Plants Do Not Grow Through Worry or Conscious Effort.-In place of growing anxious with the thought that you are not growing in grace, just do every duty that presents itself, carry the burden of souls on your heart, and by every conceivable means seek to save the lost. Be kind, be courteous, be pitiful; speak in humility of the blessed hope; talk of the love of Jesus; tell of His goodness, his mercy, and His righteousness; and cease to worry as to whether or not you are growing. Plants do not grow through any conscious effort....The plant is not in continual worriment about its growth; it just grows under the supervision of God.-The Youth's Instructor, February 3, 1898. (My Life Today, 103.)
Remedy for Anxiety.-God cares for everything and sustains everything that He has created....No tears are shed that He does not notice. There is no smile that He does not mark.
If we would but fully believe this, all undue anxieties would be dismissed. Our lives would not be so filled with disappointment as now; for everything, whether great or small, would be left in the hands of God, who is not perplexed by the multiplicity of cares or overwhelmed by their weight. We should then enjoy a rest of soul to which many have long been strangers.-Steps to Christ, 86 (1892).
Faith Dispels Anxiety.-We are so anxious, all of us, for happiness, but many rarely find it because of their faulty methods of seeking, in the place of striving. We must strive most earnestly and mingle all our desires with faith. Then happiness steals in upon us almost unsought.... When we can, notwithstanding disagreeable circumstances, rest confidingly in His love and shut ourselves in with Him, resting peacefully in His love, the sense of His presence will inspire a deep, tranquil joy. This experience gains for us a faith that enables us not to fret, not to worry, but to depend upon a power that is infinite.-Lt 57, 1897. (My Life Today, 184.)
The One Principle.-Those who accept the one principle of making the service and honor of God supreme will find perplexities vanish and a plain path before their feet.-The Desire of Ages, 330 (1898).
Taking One Day at a Time, a Most Important Principle.-The faithful discharge of today's duties is the best preparation for tomorrow's trials. Do not gather together all tomorrow's liabilities and cares and add them to the burden of today. "Sufficient unto the day is the evil thereof" (Matthew 6:34).-The Ministry of Healing, 481 (1905).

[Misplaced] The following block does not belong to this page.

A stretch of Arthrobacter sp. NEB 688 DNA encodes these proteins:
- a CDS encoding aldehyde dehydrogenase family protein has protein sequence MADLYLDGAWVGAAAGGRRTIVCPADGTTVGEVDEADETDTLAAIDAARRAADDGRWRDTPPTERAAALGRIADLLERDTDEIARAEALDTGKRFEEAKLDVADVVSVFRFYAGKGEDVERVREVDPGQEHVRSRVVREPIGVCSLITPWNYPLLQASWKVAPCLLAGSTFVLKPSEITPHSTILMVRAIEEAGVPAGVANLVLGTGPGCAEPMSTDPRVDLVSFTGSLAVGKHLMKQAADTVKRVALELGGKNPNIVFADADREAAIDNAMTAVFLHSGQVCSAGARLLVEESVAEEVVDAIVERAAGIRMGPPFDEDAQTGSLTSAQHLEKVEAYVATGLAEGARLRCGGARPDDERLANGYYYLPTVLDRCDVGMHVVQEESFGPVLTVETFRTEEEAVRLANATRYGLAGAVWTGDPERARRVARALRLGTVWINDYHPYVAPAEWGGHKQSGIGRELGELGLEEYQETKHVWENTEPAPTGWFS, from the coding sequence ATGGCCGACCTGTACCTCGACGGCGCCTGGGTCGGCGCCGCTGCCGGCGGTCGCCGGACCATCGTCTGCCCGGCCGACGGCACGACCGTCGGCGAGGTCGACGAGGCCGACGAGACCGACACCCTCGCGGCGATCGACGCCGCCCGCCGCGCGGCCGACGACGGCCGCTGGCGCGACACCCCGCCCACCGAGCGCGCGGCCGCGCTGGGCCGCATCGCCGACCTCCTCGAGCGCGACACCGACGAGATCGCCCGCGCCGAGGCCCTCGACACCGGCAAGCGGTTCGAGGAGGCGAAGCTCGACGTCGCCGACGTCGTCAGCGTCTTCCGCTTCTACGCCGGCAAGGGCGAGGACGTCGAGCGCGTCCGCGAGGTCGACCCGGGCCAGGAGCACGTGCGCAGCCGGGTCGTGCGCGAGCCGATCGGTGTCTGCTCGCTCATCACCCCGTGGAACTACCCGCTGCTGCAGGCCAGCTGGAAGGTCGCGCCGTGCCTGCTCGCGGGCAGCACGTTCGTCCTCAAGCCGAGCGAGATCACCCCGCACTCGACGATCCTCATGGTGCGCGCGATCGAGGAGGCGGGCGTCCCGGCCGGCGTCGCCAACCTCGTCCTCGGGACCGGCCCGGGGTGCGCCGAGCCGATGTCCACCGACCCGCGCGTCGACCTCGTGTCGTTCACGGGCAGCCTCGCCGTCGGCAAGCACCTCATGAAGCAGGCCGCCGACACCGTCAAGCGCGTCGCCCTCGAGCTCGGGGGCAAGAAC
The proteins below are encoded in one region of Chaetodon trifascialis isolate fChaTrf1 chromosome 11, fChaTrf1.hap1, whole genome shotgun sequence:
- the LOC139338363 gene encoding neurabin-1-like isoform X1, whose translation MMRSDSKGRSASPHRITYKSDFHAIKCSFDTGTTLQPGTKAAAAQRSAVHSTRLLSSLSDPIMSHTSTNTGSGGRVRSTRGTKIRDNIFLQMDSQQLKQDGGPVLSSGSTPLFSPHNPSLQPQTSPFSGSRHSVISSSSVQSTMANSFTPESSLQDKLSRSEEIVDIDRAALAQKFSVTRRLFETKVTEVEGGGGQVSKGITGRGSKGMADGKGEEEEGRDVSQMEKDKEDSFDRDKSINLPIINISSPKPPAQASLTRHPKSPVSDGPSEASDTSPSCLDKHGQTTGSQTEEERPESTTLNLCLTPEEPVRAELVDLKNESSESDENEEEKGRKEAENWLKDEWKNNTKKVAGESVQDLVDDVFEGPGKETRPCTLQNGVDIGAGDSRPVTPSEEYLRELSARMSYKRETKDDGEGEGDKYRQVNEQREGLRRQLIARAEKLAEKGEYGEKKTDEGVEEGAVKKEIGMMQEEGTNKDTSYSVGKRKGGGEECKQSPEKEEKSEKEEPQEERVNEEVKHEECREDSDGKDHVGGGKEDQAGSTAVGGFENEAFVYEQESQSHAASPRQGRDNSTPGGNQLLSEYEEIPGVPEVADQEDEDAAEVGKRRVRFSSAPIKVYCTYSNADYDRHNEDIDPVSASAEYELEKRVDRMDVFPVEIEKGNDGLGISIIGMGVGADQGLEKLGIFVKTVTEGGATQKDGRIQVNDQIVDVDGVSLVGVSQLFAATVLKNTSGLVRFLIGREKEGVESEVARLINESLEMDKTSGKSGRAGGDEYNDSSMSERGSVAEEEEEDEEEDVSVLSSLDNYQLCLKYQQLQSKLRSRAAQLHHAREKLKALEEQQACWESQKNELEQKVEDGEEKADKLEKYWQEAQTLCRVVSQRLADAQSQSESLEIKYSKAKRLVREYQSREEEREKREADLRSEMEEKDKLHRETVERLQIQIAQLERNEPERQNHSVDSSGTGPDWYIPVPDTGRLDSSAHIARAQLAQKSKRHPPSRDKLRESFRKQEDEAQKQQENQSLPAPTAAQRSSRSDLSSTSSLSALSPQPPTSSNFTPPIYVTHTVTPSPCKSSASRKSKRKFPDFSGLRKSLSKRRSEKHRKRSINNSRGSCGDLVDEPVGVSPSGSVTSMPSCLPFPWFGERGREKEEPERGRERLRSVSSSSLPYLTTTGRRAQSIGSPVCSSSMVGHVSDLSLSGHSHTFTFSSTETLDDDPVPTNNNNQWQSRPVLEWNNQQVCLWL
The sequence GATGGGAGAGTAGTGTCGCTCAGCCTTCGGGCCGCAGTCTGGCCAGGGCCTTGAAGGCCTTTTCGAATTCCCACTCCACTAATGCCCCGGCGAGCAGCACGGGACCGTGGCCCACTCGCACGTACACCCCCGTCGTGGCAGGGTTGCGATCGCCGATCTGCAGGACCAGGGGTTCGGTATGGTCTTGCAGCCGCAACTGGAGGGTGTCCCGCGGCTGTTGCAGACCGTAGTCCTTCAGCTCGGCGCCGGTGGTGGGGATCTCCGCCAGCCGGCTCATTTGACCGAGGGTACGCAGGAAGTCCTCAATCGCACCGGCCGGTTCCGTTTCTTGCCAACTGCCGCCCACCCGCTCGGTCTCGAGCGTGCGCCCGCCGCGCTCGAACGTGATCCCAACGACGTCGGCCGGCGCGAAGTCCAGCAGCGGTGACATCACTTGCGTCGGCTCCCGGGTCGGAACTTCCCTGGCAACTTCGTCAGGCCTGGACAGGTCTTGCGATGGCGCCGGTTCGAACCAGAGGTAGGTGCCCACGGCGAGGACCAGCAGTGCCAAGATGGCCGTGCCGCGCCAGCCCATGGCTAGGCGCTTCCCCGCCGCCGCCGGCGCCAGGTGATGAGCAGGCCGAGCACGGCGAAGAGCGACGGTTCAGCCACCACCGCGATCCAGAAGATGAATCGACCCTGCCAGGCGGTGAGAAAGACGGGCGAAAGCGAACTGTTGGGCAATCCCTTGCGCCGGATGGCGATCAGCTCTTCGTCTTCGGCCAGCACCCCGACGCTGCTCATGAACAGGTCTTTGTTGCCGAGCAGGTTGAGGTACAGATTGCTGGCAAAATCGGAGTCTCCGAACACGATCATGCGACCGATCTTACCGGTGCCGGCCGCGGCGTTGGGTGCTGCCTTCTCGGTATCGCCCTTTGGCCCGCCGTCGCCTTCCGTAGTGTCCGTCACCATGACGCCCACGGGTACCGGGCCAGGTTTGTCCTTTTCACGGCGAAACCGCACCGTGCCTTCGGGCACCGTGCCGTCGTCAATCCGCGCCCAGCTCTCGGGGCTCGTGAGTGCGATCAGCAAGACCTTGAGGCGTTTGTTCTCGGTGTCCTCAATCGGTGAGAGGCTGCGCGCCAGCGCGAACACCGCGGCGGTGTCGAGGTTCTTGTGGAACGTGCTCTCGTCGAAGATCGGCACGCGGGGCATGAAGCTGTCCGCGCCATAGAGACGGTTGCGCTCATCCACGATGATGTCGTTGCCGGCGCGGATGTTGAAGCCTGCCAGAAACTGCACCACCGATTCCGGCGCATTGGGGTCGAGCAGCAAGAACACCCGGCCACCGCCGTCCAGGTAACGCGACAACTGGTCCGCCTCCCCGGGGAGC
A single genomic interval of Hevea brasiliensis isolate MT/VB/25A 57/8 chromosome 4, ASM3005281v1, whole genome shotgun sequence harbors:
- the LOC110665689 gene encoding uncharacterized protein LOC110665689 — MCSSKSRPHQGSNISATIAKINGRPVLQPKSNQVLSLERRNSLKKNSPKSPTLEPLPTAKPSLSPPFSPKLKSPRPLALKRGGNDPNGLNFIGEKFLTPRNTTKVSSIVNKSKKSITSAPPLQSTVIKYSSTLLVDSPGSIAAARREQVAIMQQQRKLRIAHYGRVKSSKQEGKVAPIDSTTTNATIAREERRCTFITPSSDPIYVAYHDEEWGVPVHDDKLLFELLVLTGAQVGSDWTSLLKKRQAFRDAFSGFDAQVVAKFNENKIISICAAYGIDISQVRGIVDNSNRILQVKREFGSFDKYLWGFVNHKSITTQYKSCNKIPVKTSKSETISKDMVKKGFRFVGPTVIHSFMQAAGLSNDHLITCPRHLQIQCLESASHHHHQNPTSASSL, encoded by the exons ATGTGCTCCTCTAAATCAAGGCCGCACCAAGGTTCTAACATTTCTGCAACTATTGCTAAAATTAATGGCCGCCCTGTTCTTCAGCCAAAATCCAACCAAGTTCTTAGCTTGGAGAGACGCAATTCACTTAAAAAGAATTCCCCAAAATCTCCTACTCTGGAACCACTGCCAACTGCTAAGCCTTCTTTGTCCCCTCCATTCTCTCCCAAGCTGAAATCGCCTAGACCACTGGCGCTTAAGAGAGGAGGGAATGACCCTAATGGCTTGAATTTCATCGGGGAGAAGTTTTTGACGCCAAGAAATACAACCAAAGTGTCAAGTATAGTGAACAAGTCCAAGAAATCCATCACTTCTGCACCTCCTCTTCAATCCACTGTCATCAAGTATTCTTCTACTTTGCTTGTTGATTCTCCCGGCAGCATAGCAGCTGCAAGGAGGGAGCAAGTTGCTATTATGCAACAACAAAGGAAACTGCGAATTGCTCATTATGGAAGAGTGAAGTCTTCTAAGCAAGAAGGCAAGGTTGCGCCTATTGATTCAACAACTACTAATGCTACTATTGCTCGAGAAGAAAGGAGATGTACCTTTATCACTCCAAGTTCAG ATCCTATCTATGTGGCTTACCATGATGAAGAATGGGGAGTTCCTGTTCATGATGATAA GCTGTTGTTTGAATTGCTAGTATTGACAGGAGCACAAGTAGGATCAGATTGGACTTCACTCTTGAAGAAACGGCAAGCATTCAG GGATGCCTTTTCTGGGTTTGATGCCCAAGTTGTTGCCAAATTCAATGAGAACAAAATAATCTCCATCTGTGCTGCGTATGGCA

One day alone is ours, and during this day we are to live for God. For this one day we are to place in the hand of Christ, in solemn service, all our purposes and plans, casting all our care upon Him, for He careth for us. "I know the thoughts that I think toward you, saith the Lord, thoughts of peace, and not of evil, to give you an expected end." "In returning and rest shall ye be saved; in quietness and in confidence shall be your strength" (Jeremiah 29:11; Isaiah 30:15).-Thoughts from the Mount of Blessing, 101 (1896).
Let us not make ourselves miserable over tomorrow's burdens. Bravely and cheerfully carry the burdens of today. Today's trust and faith we must have. But we are not asked to live more than a day at a time. He who gives strength for today will give strength for tomorrow.-The Signs of the Times, November 5, 1902. (In Heavenly Places, 269.)
Strength for Every Trial.-Our heavenly Father measures and weighs every trial before He permits it to come upon the believer. He considers the circumstances and the strength of the one who is to stand under the proving and test of God, and He never permits the temptations to be greater than the capacity of resistance. If the soul is overborne, the person overpowered, this can never be charged to God, as failing to give strength in grace, but the one tempted was not vigilant and prayerful and did not appropriate by faith the provisions God had abundantly in store for him. Christ never failed a believer in his hour of combat. The believer must claim the promise and meet the foe in the name of the Lord, and he will not know anything like failure.-MS 6, 1889.